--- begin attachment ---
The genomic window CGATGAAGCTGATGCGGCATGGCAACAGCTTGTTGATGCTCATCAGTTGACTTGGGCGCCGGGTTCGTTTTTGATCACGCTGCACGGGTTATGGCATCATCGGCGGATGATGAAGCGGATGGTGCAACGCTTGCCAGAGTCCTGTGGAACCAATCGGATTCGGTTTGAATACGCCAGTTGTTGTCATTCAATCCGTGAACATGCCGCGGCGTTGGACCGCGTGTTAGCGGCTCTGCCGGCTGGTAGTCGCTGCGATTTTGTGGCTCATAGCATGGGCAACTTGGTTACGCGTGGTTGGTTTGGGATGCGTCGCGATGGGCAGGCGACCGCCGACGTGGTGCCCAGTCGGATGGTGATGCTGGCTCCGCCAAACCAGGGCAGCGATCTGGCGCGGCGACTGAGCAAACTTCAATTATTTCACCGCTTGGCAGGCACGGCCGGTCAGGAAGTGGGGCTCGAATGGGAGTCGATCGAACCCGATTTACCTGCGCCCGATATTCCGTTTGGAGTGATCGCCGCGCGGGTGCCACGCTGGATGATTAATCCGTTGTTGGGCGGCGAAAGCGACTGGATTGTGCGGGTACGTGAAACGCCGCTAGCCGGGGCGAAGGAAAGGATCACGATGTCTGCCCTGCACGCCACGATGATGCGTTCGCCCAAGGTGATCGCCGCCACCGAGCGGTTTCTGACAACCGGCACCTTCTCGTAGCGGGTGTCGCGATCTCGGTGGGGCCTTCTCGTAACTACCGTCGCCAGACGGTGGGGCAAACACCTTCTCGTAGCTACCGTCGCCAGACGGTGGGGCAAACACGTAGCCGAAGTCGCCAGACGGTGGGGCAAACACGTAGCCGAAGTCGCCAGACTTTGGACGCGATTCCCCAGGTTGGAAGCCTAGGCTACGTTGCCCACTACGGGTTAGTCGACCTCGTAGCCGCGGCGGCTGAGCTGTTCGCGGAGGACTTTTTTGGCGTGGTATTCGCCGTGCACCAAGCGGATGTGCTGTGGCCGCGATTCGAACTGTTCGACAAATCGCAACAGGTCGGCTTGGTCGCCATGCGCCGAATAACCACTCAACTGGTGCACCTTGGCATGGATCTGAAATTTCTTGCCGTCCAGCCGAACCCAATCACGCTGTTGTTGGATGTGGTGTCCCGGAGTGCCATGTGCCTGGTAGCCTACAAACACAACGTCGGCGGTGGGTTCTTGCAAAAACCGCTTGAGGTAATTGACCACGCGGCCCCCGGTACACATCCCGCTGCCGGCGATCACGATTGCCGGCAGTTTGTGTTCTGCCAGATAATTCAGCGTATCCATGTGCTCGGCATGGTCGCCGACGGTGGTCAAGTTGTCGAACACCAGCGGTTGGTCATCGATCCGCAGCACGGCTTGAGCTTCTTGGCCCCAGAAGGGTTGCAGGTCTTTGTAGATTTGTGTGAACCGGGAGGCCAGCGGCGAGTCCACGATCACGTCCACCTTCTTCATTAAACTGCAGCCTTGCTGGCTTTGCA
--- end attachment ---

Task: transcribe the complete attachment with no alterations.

The genomic window CGATGAAGCTGATGCGGCATGGCAACAGCTTGTTGATGCTCATCAGTTGACTTGGGCGCCGGGTTCGTTTTTGATCACGCTGCACGGGTTATGGCATCATCGGCGGATGATGAAGCGGATGGTGCAACGCTTGCCAGAGTCCTGTGGAACCAATCGGATTCGGTTTGAATACGCCAGTTGTTGTCATTCAATCCGTGAACATGCCGCGGCGTTGGACCGCGTGTTAGCGGCTCTGCCGGCTGGTAGTCGCTGCGATTTTGTGGCTCATAGCATGGGCAACTTGGTTACGCGTGGTTGGTTTGGGATGCGTCGCGATGGGCAGGCGACCGCCGACGTGGTGCCCAGTCGGATGGTGATGCTGGCTCCGCCAAACCAGGGCAGCGATCTGGCGCGGCGACTGAGCAAACTTCAATTATTTCACCGCTTGGCAGGCACGGCCGGTCAGGAAGTGGGGCTCGAATGGGAGTCGATCGAACCCGATTTACCTGCGCCCGATATTCCGTTTGGAGTGATCGCCGCGCGGGTGCCACGCTGGATGATTAATCCGTTGTTGGGCGGCGAAAGCGACTGGATTGTGCGGGTACGTGAAACGCCGCTAGCCGGGGCGAAGGAAAGGATCACGATGTCTGCCCTGCACGCCACGATGATGCGTTCGCCCAAGGTGATCGCCGCCACCGAGCGGTTTCTGACAACCGGCACCTTCTCGTAGCGGGTGTCGCGATCTCGGTGGGGCCTTCTCGTAACTACCGTCGCCAGACGGTGGGGCAAACACCTTCTCGTAGCTACCGTCGCCAGACGGTGGGGCAAACACGTAGCCGAAGTCGCCAGACGGTGGGGCAAACACGTAGCCGAAGTCGCCAGACTTTGGACGCGATTCCCCAGGTTGGAAGCCTAGGCTACGTTGCCCACTACGGGTTAGTCGACCTCGTAGCCGCGGCGGCTGAGCTGTTCGCGGAGGACTTTTTTGGCGTGGTATTCGCCGTGCACCAAGCGGATGTGCTGTGGCCGCGATTCGAACTGTTCGACAAATCGCAACAGGTCGGCTTGGTCGCCATGCGCCGAATAACCACTCAACTGGTGCACCTTGGCATGGATCTGAAATTTCTTGCCGTCCAGCCGAACCCAATCACGCTGTTGTTGGATGTGGTGTCCCGGAGTGCCATGTGCCTGGTAGCCTACAAACACAACGTCGGCGGTGGGTTCTTGCAAAAACCGCTTGAGGTAATTGACCACGCGGCCCCCGGTACACATCCCGCTGCCGGCGATCACGATTGCCGGCAGTTTGTGTTCTGCCAGATAATTCAGCGTATCCATGTGCTCGGCATGGTCGCCGACGGTGGTCAAGTTGTCGAACACCAGCGGTTGGTCATCGATCCGCAGCACGGCTTGAGCTTCTTGGCCCCAGAAGGGTTGCAGGTCTTTGTAGATTTGTGTGAACCGGGAGGCCAGCGGCGAGTCCACGATCACGTCCACCTTCTTCATTAAACTGCAGCCTTGCTGGCTTTGCA